Japan offers funeral discounts for seniors to stop driving

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Japanese senior citizens willing to give up their driver’s license will be given discounts on funeral packages. File photo

Japanese senior citizens willing to give up their driver’s license will be given discounts on funeral packages. File photo

Driving becomes more and more challenging as people age, and the Japanese government is opting for an unconventional method to warn its constituents.

Elderly drivers in Japan, as per BBC, are being offered discounts to funeral services if they will surrender their driving license.

Due to the recent rise of vehicular accidents involving senior citizens, authorities are now encouraging the elderly to permanently give up the wheel and get some incentive in return.

In cooperation with a company that runs 89 percent of funeral homes in the central Aichi prefecture, those who are willing to give up driving will receive 15 percent discount on all services, which can be extended to family members and those who live outside the area.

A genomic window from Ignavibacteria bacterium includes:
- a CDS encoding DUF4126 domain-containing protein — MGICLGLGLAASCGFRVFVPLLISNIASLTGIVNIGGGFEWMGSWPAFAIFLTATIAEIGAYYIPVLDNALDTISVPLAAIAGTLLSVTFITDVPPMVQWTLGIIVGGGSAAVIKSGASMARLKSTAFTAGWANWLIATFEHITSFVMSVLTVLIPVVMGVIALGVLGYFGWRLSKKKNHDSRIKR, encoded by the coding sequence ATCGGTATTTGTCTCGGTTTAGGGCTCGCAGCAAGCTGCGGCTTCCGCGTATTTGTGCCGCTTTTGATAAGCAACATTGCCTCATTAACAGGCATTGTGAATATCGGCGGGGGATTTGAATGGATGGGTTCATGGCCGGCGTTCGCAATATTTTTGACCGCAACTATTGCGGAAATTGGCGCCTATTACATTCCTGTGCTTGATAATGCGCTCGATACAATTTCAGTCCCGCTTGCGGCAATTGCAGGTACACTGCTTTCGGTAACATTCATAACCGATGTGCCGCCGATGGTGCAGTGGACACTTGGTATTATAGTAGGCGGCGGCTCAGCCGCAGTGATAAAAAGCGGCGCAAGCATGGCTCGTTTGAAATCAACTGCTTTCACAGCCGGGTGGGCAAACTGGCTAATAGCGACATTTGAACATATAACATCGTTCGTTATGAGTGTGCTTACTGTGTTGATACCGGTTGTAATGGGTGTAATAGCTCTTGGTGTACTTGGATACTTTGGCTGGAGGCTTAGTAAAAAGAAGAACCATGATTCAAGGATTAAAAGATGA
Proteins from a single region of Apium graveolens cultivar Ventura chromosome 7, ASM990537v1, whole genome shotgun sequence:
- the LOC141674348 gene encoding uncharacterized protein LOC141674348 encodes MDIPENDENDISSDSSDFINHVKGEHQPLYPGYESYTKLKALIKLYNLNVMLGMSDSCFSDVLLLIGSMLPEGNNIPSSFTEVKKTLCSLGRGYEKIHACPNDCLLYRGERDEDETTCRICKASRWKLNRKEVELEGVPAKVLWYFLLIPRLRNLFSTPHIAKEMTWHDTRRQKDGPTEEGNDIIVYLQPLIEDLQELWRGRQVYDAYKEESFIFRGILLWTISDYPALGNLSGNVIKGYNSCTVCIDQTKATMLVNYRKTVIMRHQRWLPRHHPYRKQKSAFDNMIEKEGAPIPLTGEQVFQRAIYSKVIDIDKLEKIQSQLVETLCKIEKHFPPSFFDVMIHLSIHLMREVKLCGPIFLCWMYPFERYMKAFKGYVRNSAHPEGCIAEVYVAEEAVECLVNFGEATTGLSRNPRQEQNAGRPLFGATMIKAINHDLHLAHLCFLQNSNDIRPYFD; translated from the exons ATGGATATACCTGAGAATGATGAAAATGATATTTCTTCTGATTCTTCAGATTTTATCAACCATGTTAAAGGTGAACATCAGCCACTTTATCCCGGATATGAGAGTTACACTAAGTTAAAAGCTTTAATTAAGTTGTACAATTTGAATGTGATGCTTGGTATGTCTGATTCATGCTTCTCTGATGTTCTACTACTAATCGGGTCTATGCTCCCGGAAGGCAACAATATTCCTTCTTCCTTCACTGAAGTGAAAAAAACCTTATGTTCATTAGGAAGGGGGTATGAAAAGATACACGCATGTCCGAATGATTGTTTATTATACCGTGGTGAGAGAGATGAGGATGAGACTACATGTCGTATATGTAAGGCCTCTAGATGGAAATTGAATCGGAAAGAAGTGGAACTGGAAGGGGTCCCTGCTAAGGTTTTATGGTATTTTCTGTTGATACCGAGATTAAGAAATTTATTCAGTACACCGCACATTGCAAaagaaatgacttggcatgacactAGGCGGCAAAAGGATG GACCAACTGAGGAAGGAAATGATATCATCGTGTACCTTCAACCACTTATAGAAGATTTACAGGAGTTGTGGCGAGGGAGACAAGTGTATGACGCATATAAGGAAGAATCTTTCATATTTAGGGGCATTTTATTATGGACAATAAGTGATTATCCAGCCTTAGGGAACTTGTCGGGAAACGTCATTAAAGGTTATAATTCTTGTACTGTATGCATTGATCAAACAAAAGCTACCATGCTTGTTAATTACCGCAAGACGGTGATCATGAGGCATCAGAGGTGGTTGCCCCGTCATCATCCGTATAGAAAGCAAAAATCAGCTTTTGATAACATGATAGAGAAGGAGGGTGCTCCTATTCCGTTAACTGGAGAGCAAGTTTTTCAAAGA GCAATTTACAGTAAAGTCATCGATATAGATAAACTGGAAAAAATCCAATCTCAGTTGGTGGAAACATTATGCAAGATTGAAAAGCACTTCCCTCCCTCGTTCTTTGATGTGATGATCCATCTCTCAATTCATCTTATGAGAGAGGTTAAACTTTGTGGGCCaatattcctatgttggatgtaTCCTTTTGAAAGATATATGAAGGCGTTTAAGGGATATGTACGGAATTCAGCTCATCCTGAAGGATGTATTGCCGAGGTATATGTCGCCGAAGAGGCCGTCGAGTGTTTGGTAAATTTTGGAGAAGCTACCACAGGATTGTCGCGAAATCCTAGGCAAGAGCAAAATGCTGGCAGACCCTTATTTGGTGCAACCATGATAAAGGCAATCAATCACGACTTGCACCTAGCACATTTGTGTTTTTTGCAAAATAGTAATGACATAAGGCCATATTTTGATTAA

To qualify, one must simply show proof that they have surrendered their driver’s license at a local police station.

Meanwhile, a 2015 census revealed that almost 4.8 million license holders in Japan were over the age of 75—twice as many recorded a decade ago.

The increase in numbers also resulted into more vehicular collisions, particularly as drivers reportedly confuse the accelerator with the brake pedals.

Other over-the-top gimmicks offered to the elderly include cheaper taxi rides and entrance to public baths, as well as selling them half-priced noodles. Khristian Ibarrola/JB/rga



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